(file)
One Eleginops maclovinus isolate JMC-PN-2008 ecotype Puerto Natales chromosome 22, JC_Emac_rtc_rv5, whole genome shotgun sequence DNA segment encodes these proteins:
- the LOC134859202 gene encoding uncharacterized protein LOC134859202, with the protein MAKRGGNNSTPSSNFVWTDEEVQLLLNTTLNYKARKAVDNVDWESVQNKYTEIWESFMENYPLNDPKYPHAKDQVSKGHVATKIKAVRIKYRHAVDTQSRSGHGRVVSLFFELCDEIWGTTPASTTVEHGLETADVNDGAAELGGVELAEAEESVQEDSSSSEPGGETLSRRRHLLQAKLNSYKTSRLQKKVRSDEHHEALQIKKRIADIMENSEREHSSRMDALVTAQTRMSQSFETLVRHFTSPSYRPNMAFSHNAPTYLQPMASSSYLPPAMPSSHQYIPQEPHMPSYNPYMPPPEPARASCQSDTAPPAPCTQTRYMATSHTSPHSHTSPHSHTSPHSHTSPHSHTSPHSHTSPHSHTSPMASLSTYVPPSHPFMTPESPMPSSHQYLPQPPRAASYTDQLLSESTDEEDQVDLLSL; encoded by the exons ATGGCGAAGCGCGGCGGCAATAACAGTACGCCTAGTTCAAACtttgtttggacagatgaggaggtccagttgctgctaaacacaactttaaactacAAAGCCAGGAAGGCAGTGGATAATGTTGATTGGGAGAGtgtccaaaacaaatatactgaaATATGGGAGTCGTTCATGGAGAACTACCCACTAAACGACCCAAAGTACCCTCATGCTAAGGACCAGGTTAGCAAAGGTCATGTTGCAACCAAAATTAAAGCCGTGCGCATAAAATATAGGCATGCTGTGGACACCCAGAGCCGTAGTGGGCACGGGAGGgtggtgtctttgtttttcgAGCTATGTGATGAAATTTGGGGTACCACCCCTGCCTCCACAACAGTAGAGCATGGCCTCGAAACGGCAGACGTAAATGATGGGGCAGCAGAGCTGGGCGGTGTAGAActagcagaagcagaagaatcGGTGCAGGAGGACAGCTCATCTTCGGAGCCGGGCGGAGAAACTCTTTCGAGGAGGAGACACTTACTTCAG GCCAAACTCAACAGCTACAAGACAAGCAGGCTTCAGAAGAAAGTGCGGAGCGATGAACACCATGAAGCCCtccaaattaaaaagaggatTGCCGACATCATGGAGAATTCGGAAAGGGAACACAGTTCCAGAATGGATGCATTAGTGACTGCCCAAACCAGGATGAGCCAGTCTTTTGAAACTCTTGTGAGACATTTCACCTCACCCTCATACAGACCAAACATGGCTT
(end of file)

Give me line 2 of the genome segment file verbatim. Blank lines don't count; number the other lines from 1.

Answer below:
- the LOC134859202 gene encoding uncharacterized protein LOC134859202, with the protein MAKRGGNNSTPSSNFVWTDEEVQLLLNTTLNYKARKAVDNVDWESVQNKYTEIWESFMENYPLNDPKYPHAKDQVSKGHVATKIKAVRIKYRHAVDTQSRSGHGRVVSLFFELCDEIWGTTPASTTVEHGLETADVNDGAAELGGVELAEAEESVQEDSSSSEPGGETLSRRRHLLQAKLNSYKTSRLQKKVRSDEHHEALQIKKRIADIMENSEREHSSRMDALVTAQTRMSQSFETLVRHFTSPSYRPNMAFSHNAPTYLQPMASSSYLPPAMPSSHQYIPQEPHMPSYNPYMPPPEPARASCQSDTAPPAPCTQTRYMATSHTSPHSHTSPHSHTSPHSHTSPHSHTSPHSHTSPHSHTSPMASLSTYVPPSHPFMTPESPMPSSHQYLPQPPRAASYTDQLLSESTDEEDQVDLLSL; encoded by the exons ATGGCGAAGCGCGGCGGCAATAACAGTACGCCTAGTTCAAACtttgtttggacagatgaggaggtccagttgctgctaaacacaactttaaactacAAAGCCAGGAAGGCAGTGGATAATGTTGATTGGGAGAGtgtccaaaacaaatatactgaaATATGGGAGTCGTTCATGGAGAACTACCCACTAAACGACCCAAAGTACCCTCATGCTAAGGACCAGGTTAGCAAAGGTCATGTTGCAACCAAAATTAAAGCCGTGCGCATAAAATATAGGCATGCTGTGGACACCCAGAGCCGTAGTGGGCACGGGAGGgtggtgtctttgtttttcgAGCTATGTGATGAAATTTGGGGTACCACCCCTGCCTCCACAACAGTAGAGCATGGCCTCGAAACGGCAGACGTAAATGATGGGGCAGCAGAGCTGGGCGGTGTAGAActagcagaagcagaagaatcGGTGCAGGAGGACAGCTCATCTTCGGAGCCGGGCGGAGAAACTCTTTCGAGGAGGAGACACTTACTTCAG GCCAAACTCAACAGCTACAAGACAAGCAGGCTTCAGAAGAAAGTGCGGAGCGATGAACACCATGAAGCCCtccaaattaaaaagaggatTGCCGACATCATGGAGAATTCGGAAAGGGAACACAGTTCCAGAATGGATGCATTAGTGACTGCCCAAACCAGGATGAGCCAGTCTTTTGAAACTCTTGTGAGACATTTCACCTCACCCTCATACAGACCAAACATGGCTT